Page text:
NEW YORK, July 17 (Reuters) - The U.S. Mint will resume sales of its popular 2015 American Eagle silver bullion coins on
For most people, coins are just things that jingle in one's pocket, accumulate in jars or feed parking meters. They are occasionally counted after a purchase but rarely the subject of close examination. Try telling that to Joel Iskowitz, an artist at the U.S. Mint in Philadelphia since 2006.
The first question seems unambiguous and straightforward, right? Bear in mind, however, the difficulty one experiences in real life when trying to purchase exactly one pound of bananas or peaches. Presumably the second can be settled if we can get our hands on the relevant figures.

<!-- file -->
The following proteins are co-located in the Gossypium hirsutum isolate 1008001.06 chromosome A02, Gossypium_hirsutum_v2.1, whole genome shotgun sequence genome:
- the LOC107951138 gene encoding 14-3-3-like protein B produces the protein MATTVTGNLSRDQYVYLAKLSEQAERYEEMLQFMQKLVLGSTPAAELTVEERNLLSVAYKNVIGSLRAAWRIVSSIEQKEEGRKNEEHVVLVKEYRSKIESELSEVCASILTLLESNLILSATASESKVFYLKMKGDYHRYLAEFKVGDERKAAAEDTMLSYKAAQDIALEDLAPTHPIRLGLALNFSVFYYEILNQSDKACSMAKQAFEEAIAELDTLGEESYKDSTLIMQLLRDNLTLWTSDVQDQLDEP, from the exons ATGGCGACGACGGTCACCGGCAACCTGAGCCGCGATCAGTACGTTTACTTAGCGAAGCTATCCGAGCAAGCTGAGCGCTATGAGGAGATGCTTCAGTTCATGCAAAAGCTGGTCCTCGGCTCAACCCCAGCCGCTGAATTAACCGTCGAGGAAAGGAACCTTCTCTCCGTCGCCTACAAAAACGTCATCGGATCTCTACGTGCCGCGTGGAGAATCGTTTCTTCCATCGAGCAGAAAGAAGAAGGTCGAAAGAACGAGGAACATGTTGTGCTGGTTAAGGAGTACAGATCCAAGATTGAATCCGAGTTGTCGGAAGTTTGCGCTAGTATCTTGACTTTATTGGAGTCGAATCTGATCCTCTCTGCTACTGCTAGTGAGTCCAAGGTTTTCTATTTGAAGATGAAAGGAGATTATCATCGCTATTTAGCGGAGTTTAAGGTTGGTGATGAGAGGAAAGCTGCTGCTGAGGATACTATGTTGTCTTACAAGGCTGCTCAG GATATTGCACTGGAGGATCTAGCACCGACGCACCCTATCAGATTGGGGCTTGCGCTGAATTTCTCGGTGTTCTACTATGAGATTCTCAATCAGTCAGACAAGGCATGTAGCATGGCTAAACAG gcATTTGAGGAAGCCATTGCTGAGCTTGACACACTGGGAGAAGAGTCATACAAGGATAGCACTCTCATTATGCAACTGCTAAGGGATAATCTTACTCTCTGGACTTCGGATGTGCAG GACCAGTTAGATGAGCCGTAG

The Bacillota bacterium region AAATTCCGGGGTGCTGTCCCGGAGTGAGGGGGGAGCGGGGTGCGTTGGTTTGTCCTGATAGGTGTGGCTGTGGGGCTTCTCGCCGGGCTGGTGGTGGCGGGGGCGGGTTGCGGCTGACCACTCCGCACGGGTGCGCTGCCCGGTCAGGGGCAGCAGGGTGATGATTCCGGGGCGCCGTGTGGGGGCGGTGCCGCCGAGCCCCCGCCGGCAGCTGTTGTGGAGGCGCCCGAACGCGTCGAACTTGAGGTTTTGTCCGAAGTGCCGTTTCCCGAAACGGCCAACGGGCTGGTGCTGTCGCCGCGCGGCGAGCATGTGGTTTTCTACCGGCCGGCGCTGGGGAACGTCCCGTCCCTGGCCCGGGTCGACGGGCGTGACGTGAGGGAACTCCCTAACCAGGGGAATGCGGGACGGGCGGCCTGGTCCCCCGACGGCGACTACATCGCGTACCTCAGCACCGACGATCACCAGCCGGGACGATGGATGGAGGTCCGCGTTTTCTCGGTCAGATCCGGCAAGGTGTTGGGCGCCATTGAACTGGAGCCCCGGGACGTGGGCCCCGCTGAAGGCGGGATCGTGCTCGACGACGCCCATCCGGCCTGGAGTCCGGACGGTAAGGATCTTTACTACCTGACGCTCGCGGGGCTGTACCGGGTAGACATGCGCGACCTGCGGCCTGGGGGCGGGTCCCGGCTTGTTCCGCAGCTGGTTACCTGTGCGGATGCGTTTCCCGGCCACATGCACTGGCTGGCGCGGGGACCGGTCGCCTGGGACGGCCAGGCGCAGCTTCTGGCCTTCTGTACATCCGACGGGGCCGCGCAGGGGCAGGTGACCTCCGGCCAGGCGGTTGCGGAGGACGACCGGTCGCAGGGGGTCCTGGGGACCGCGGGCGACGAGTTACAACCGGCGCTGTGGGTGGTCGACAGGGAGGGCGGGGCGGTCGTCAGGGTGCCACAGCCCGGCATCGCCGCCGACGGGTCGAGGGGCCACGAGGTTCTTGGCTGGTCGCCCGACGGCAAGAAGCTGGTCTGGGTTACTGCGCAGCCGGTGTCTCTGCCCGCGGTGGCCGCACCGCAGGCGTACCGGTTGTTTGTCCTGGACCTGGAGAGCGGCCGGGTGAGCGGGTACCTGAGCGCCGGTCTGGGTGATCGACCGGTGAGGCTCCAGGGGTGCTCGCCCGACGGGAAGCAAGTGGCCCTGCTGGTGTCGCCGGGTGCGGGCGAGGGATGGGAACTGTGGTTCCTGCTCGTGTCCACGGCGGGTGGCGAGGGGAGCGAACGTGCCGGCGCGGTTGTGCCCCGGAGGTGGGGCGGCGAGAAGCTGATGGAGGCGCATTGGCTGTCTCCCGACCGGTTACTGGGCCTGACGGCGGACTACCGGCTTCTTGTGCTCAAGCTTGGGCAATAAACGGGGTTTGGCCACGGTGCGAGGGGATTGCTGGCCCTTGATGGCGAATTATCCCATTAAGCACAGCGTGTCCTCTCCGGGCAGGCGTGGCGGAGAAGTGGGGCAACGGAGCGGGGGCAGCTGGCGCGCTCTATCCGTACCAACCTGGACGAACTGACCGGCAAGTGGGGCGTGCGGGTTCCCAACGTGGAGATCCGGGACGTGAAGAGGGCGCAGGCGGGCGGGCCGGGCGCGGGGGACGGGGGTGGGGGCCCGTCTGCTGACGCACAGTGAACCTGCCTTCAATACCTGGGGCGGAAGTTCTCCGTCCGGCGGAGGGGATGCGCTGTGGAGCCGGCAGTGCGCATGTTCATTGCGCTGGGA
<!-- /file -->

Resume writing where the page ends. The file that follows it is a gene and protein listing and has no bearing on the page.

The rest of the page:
Congress is considering legislation that would see the $1 bill replaced -- wiped out permanently -- by a coin. A heavy, clunky, old-fashioned coin that, if adopted, will soon be overburdening the pockets and purses of annoyed Americans everywhere. What's more, it will cost them dearly.
Next week, the long-awaited Hawaii state quarter will jingle and jangle into hands, pockets, and coin purses across the United States.